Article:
Hey climate heroes! Welcome to The Climate Roundup, where we round up the change, er the news about climate and the environment. As part of the Gen E community, we thank you for making climate action part of everyday life. (Reading this newsletter counts!)

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In Pop Culture:

Rihanna tweeted at Treasury Secretary Janet Yellen and World Bank President Ajay Banga to provide support to communities hit hardest by climate change, plus a link to Global Citizen’s Power Our Planet initiative. Can’t believe she tweeted about debt relief but didn’t say Janet Yellen better have my money.


🇫🇷️ Over 50 heads of state, ministers, and high-level representatives are meeting in Paris to talk about reforming public finance and climate change. This includes mandatory proposals for loss and damage funds, which have failed to materialize since they were the hot talking point of COP27. In fact, the group, called the Summit for a New Global Financing Pact, has already made some progress, including the World Bank suspending debt payments for countries severely impacted by climate change. Even though it’s still early, there’s reason to be optimistic about the progress the group will make in Paris. They’re gonna have to workshop names for whatever they come up with, though, because The Paris Agreement is already taken. The Paris Agreement 2: Judgment Day? The Paris Agreement: The Squeakquel? I’ll keep workshopping it.

💰️ One point the Summit for a New Global Financing Pact hasn’t agreed on is an international taxation agreement to provide funds for addressing climate change. French economists are pushing for a national wealth tax, which created rumblings in the French government. French President Emmanuel Macron sidestepped the issue, proclaiming that France has proposed taxes on plane tickets and financial transactions, which will “make others follow us and mobilize.” Honestly, Macron should consider himself lucky – taxes are the nicest thing the French have ever proposed doing to rich people.

🗑️️ Several environmental groups have joined together to demand the Biden administration “crack down on methane emissions from landfills.” Methane is a powerful greenhouse gas capable of retaining much more heat than CO2, and landfills are the third largest source of American methane. Although the EPA does have rules related to landfill methane emissions, these groups argue they don’t go far enough to prevent the gas from escaping into the atmosphere. You might even say the EPA’s landfill regulations are…. trash.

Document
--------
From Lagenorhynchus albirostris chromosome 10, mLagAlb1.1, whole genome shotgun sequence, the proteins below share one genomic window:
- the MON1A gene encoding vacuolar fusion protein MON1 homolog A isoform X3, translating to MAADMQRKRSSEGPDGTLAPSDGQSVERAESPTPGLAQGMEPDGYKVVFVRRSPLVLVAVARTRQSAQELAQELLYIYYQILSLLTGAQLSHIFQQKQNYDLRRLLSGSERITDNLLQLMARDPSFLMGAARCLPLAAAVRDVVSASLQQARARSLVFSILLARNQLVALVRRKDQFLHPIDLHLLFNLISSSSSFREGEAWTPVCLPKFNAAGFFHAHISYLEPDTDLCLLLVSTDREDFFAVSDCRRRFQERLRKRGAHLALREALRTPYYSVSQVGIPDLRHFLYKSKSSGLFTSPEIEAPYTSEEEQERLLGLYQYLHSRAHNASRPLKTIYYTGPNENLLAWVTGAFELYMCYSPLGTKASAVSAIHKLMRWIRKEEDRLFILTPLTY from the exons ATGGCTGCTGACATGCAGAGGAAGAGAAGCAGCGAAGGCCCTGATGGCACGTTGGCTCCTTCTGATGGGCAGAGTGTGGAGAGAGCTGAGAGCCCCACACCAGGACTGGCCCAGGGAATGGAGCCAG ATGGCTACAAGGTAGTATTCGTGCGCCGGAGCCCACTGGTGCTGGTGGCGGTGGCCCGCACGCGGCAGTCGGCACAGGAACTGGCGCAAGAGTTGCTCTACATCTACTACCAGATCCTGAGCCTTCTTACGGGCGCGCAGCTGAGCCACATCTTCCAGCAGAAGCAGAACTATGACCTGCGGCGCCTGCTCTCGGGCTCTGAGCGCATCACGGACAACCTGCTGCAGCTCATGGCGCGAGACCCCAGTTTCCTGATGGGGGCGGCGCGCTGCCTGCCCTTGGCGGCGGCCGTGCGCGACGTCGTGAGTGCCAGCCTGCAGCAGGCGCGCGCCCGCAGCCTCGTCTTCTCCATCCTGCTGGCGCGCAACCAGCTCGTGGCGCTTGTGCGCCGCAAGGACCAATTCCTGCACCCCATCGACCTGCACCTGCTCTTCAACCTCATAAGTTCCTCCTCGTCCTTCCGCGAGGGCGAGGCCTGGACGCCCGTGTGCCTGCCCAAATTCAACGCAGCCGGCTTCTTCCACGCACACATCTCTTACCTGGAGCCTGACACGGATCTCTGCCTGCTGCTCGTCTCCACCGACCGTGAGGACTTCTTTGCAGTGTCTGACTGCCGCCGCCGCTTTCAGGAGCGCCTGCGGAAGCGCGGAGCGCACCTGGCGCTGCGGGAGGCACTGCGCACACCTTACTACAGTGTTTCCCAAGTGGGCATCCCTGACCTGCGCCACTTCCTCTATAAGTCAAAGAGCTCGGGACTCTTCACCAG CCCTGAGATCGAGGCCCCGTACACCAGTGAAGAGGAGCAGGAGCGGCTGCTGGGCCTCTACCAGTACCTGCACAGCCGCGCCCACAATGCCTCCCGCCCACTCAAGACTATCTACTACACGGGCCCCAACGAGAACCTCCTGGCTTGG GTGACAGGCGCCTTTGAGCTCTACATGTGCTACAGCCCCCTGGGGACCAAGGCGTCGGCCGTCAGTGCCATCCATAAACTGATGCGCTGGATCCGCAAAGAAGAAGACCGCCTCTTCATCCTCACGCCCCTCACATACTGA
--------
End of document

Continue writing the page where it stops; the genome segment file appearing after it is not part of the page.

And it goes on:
🌩️ Iowa meteorologist Chris Gloninger has resigned due to threats he has received over his climate change coverage. After 18 years working at his station, Gloninger began receiving threatening emails, including a death threat, last year, and the resulting PTSD prompted his resignation. There was a time when being a meteorologist was safer than being a war correspondent, but I guess things change.

👶 The EPA is forming a National Environmental Youth Advisory Council to advise the agency on climate and environmental policies that will impact future generations. The council will be composed of 16 members aged 18-29, and applications are open from June 30 through August 7. This would be a great opportunity for any teenagers who had SO much fun applying for college that they want to fill out even more forms and essays!

🌡️ Texas and parts of Mexico are experiencing a brutal heat wave right now, which experts say was made five times more likely by climate change. You might remember the term “heat dome” from the Pacific Northwest in 2021, and we’re seeing it again here – a condition that occurs when “a persistent region of high pressure traps heat over an area.” It’s likely that this heat wave will continue through the 4th of July. Maybe this year we’ll be celebrating independence from the British AND from 120 degree temperatures.




Working For That Sweet, Sweet Green

Although our transition to green energy and climate mitigation and adaptation are ultimately job creators, sometimes the sustainability job market can feel a little volatile. There are many reasons for this — many climate tech firms are startups whose futures are hard to predict, sustainability roles at large firms might not be viewed as “mission-critical,” and any developing field goes through fluctuations — but it can be daunting for professionals who want to devote their professional lives to making the world a better place. If that sounds like you, here are some tips for getting hired in a sustainability role in what feels like a “Jekyll and Hyde” job market. Personally, I prefer a Frankenstein or maybe even a Dracula job market, but hey, take what you can get.